Sunday 25 April 2010

From May 7 it’s the Assembly that counts

To-morrow, and to-morrow, and to-morrow,
Creeps in this petty pace from day to day
To the last syllable of recorded time,
And all our yesterdays have lighted fools
The way to dusty death. Out, out, brief candle!
Life's but a walking shadow, a poor player
That struts and frets his hour upon the stage
And then is heard no more: it is a tale
Told by an idiot, full of sound and fury,
Signifying nothing.
That walking shadow today is the Westminster election. Last year it was the European election. Tales full of sound and fury, signifying nothing. And why do they signify nothing? Because the representatives from Northern Ireland have no power – none whatsoever in Europe, and none in Westminster unless a perfect combination of circumstances gives them, and only them, the balance of power – for which the probability is close to zero.

Governmental power in Northern Ireland is split between three bodies – the European institutions, Westminster and Stormont. In Europe Northern Ireland practically does not exist – it has no Commissioner, no members of the Court of Justice or the Court of Auditors, and a paltry three MEPs who are members of irrelevant groupings. Yet, as many people complain, most of our laws come from Europe! Northern Ireland’s power to influence them is zero – Northern Ireland is a vassal state.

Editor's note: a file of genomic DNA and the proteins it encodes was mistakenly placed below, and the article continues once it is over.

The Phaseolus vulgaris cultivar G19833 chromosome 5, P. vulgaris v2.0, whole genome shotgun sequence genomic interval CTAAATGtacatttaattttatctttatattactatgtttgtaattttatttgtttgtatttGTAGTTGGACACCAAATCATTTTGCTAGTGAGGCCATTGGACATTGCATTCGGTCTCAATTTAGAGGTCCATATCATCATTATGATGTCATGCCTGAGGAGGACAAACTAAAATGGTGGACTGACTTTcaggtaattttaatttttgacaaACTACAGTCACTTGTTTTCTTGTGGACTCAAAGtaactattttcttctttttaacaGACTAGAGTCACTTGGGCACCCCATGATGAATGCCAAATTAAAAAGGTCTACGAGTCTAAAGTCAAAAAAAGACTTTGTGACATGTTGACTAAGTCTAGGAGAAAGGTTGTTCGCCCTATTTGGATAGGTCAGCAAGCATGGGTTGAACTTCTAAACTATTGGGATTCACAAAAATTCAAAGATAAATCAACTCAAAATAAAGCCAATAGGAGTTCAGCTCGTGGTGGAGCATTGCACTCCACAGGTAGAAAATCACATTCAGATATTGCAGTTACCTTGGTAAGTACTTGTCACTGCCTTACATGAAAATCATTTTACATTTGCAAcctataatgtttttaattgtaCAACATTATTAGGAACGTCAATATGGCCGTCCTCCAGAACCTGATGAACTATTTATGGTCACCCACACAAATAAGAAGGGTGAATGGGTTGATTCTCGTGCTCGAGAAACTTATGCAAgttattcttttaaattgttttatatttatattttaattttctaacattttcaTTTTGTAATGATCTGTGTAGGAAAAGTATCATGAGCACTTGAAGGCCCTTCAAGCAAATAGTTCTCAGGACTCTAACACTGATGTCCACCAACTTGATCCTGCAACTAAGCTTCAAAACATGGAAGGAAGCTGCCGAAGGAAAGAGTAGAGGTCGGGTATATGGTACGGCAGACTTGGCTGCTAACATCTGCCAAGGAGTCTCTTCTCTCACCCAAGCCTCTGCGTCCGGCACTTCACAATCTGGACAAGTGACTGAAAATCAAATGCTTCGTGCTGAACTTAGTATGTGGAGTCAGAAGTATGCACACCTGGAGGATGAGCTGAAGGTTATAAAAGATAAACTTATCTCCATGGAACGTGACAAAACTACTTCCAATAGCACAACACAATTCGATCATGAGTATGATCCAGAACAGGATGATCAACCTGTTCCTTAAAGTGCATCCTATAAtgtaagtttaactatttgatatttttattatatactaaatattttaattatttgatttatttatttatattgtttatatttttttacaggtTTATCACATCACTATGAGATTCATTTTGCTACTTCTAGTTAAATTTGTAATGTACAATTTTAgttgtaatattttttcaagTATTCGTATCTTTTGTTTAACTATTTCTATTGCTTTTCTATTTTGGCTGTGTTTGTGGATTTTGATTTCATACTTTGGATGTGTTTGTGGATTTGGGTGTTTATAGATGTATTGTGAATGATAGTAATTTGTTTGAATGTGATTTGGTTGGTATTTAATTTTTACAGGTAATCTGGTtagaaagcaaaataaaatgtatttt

Westminster, still the source of some laws – but not many – is almost as devoid of Northern Irish influence. Forget the hubris – even if the Tories win on May 6, Northern Ireland will remain irrelevant and Reg Empey will never have a significant cabinet position.

The only body here Northern Irish people exert some control overt their own lives is Stormont. Stormont is the real prize, and the more representation that the parties have there the more real power they can exert. The Westminster elections are just a taster – winning or losing a seat makes no difference whatsoever, except as an indicator of strength in a constituency. The real contest is for vote-share, not seats in Westminster. Sinn Féin, who do not – and will not, despite the fantasies of some unionists – take up their seats in Westminster, still contest the elections, simply to put down a marker for next year. The TUV is presumably doing the same, because their chances of winning any seats on May 6 are remote – but it may invigorate them for 2011. All the parties are competing this year with an eye on next year, when the real division of power will be decided for another four years.

After the sound and fury dies down on May 7 the petty pace of Northern Irish politics will creep onwards, from day to day, until the Assembly elections next year. Then real politics and real competition will break out. And after that? Well, to-morrow, and to-morrow, and to-morrow will keep coming.

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